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Specific inhalation challenge with flour induced release of brain-derived neurotrophic factor in nasal fluid

Authors

  • Roberto Castano MD, PhD,

    Corresponding author
    1. Division of Otolaryngology–Head and Neck Surgery, University of Montreal, Montreal, Canada
    2. Chronic Disease Research Division, Hôpital du Sacré-Coeur de Montréal, Montreal, Canada
    • Correspondence to: Roberto Castano, MD, PhD, Department of Surgery/Otolaryngology, Hôpital du Sacré-Coeur de Montréal, 5400, boulevard Gouin Ouest, Montréal (Québec) H4J 1C5, Canada; e-mail: roberto.castano@umontreal.ca

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  • Melanie Welman PhD,

    1. Chronic Disease Research Division, Hôpital du Sacré-Coeur de Montréal, Montreal, Canada
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  • Carole Trudeau RT,

    1. Chronic Disease Research Division, Hôpital du Sacré-Coeur de Montréal, Montreal, Canada
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  • Lucero Castellanos RT,

    1. Chronic Disease Research Division, Hôpital du Sacré-Coeur de Montréal, Montreal, Canada
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  • Karim Maghni PhD, DSc,

    1. Chronic Disease Research Division, Hôpital du Sacré-Coeur de Montréal, Montreal, Canada
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  • Jean-Luc Malo MD

    1. Chronic Disease Research Division, Hôpital du Sacré-Coeur de Montréal, Montreal, Canada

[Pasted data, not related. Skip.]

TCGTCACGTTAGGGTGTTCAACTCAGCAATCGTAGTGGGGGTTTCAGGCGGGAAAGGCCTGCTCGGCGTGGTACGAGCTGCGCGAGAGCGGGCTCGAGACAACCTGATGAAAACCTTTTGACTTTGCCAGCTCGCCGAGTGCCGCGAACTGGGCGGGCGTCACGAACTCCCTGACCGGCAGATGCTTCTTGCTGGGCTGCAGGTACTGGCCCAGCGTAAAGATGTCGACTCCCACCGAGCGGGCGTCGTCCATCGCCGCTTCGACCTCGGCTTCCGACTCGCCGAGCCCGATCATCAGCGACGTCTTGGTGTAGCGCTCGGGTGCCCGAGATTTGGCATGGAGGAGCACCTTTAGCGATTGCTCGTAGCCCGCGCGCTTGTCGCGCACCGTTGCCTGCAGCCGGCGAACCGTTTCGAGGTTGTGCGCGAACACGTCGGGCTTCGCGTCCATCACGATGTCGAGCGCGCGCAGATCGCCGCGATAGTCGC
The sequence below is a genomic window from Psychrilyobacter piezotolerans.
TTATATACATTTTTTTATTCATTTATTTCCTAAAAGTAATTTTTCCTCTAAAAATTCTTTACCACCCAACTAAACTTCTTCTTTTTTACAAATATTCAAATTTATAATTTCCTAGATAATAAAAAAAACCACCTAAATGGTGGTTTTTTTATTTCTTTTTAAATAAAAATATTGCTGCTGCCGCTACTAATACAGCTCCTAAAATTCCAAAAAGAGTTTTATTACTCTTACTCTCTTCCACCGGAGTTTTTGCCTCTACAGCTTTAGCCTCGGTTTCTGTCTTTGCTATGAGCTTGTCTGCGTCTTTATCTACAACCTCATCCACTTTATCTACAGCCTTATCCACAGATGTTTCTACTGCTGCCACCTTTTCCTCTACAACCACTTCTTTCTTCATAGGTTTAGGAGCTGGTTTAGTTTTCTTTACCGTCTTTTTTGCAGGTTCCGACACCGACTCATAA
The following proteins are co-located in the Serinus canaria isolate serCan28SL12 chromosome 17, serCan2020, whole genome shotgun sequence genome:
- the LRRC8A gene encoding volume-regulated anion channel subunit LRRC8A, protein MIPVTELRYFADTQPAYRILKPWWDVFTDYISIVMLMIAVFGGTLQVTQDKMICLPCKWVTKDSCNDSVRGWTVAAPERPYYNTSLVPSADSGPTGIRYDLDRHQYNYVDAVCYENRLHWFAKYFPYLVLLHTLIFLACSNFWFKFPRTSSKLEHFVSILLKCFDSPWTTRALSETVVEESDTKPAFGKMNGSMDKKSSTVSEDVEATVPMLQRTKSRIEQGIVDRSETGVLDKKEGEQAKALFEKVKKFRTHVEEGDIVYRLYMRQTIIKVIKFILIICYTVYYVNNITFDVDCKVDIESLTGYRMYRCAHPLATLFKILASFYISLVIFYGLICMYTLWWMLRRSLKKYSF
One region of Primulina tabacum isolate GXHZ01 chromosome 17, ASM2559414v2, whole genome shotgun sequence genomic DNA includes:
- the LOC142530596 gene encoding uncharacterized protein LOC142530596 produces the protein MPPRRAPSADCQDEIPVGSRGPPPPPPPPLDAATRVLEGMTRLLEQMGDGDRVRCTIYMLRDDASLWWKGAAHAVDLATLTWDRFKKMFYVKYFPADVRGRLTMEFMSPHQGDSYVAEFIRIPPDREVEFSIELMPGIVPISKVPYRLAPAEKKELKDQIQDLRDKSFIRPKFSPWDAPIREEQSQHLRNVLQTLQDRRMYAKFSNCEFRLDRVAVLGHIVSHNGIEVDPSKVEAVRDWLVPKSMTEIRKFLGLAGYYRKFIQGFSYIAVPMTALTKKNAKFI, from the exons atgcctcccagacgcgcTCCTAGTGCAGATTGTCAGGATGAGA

2. Chest Department, Hôpital du Sacré-Coeur de Montréal, Montreal, Canada
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  • Funding sources for the study: Center for Asthma in the Workplace, Canadian Institutes of Health Research (CIHR); American Academy of Otolaryngic Allergy (AAOA) grant for pilot studies.

  • Potential conflict of interest: None provided.

Abstract

Background

Neurotrophins may play a role in the pathophysiology of allergic occupational rhinitis (OR). We sought to investigate whether an immediate allergic reaction that induces nasal inflammation is also able to induce changes in levels of brain-derived neurotrophic factor (BDNF) in nasal lavage (NAL) fluid from patients with allergic OR.

Methods

Ten patients sensitized to flour underwent control and active specific inhalation challenge (SIC) on consecutive days. Nasal response to SIC was monitored with acoustic rhinometry and symptoms recording. NAL was performed before and 30 minutes, 6 hours, and 24 hours after control and active challenge for the assessment of levels of BDNF and inflammatory cells in NAL fluid.

Results

In contrast to control day, flour challenge induced immediate clinical reactions in all subjects. After flour challenge, a significant increase in levels of BDNF in NAL fluid was observed at 6 hours after challenge (p < 0.05). Also, a significant increase in the number of eosinophils in NAL fluid at 30 minutes (p < 0.01), 6 hours (p < 0.01), and 24 hours (p = 0.05) postchallenge was observed. Also, levels of BDNF in NAL fluid were significantly higher at 30 minutes after flour challenge (p = 0.02) in comparison to levels on the control day at the same postchallenge time. A marginally significant positive correlation between BDNF levels and eosinophil counts at 30 minutes (r = 0.60, p = 0.06) and at 6 hours (r = 0.50, p = 0.08) after flour challenge was noted.

Conclusion

We showed that BDNF is released in nasal fluid after SIC with flour. Results support the suggestion that neurotrophins may play a role in the pathogenesis of allergic OR.

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